In a statement announcing the leadership change, GE warned it will take an impairment charge related to its power unit. The company said the charge, which is still being finalized, will likely total nearly $23 billion.
GE said all of its units, other than the power business, are “generally performing consistently with previous guidance.”
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GE’s aviation business — which has a strong presence in the Dayton area — appears to be doing well. GE’s aviation business, its second largest after its power unit, generated $27.4 billion last year, more than 22 percent of GE’s revenue, according to company filings.
Two big customers, Boeing and European airplane producer Airbus, have been seeing record orders for passenger planes, fueling GE Aviation’s engine business.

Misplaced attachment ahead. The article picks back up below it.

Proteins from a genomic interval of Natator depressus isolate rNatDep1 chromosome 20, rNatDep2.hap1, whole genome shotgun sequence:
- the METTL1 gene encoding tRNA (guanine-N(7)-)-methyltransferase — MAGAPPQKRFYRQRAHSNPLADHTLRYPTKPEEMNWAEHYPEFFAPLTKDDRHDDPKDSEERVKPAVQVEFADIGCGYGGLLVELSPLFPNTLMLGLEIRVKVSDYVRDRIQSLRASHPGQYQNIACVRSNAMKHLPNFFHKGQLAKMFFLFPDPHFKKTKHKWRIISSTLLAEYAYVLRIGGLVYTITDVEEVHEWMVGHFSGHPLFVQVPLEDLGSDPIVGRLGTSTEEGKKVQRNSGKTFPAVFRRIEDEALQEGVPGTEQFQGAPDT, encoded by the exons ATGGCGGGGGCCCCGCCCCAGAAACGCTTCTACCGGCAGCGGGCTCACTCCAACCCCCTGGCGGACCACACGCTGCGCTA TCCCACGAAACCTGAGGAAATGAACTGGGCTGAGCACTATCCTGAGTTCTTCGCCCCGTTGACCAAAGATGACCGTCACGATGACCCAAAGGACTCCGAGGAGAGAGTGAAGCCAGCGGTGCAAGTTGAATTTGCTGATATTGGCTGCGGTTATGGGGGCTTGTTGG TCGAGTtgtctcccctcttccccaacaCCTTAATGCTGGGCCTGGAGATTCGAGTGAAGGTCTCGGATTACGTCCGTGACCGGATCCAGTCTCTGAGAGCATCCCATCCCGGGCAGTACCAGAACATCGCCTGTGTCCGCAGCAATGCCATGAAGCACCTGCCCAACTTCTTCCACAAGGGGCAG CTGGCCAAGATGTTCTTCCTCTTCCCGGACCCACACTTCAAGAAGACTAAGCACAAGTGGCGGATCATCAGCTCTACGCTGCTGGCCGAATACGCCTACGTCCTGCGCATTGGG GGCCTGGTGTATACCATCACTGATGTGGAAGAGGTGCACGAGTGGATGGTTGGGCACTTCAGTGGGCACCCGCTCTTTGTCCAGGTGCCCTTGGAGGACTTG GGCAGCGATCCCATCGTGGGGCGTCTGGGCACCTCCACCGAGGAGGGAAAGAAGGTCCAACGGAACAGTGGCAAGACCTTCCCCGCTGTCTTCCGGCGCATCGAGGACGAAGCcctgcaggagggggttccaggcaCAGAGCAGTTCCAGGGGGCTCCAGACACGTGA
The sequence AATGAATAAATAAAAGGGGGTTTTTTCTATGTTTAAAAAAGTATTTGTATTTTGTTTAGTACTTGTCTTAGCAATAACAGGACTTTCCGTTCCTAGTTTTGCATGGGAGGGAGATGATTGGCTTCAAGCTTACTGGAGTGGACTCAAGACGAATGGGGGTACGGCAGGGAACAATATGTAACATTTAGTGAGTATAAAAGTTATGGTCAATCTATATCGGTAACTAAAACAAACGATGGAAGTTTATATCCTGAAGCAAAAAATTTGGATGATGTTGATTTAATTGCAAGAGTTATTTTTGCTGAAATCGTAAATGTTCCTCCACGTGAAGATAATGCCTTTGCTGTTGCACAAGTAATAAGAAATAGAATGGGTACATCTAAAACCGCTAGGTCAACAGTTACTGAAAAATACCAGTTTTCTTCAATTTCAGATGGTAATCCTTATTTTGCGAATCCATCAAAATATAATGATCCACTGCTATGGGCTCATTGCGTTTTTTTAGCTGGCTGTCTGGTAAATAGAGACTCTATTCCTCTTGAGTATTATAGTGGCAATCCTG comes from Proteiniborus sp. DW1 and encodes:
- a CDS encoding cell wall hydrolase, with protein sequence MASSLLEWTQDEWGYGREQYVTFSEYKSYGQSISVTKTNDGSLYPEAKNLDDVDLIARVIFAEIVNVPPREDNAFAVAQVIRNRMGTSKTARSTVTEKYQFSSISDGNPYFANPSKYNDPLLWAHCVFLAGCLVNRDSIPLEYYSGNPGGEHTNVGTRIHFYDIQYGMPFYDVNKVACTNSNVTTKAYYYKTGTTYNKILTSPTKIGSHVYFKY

GE Aviation has three plants in the Dayton region with about 1,300 employees combined.
Ohio is the No. 1 supplier to GE customer Boeing, which says it spends nearly $11 billion with 392 Ohio suppliers, supporting some 34,000 Ohio jobs.
In June, GE said it will spin off its health-care unit and separate its stake in oil services company Baker Hughes in the next two to three years.
Culp, 55, served as CEO and president of Danaher Corp. from 2000 to 2014. “During his tenure he led the highly successful transformation of the company from an industrial manufacturer into a leading science and technology company,” GE said.
Shares of GE (NYSE: GE) jumped about 12.4 percent to $12.70 in early morning trading Monday.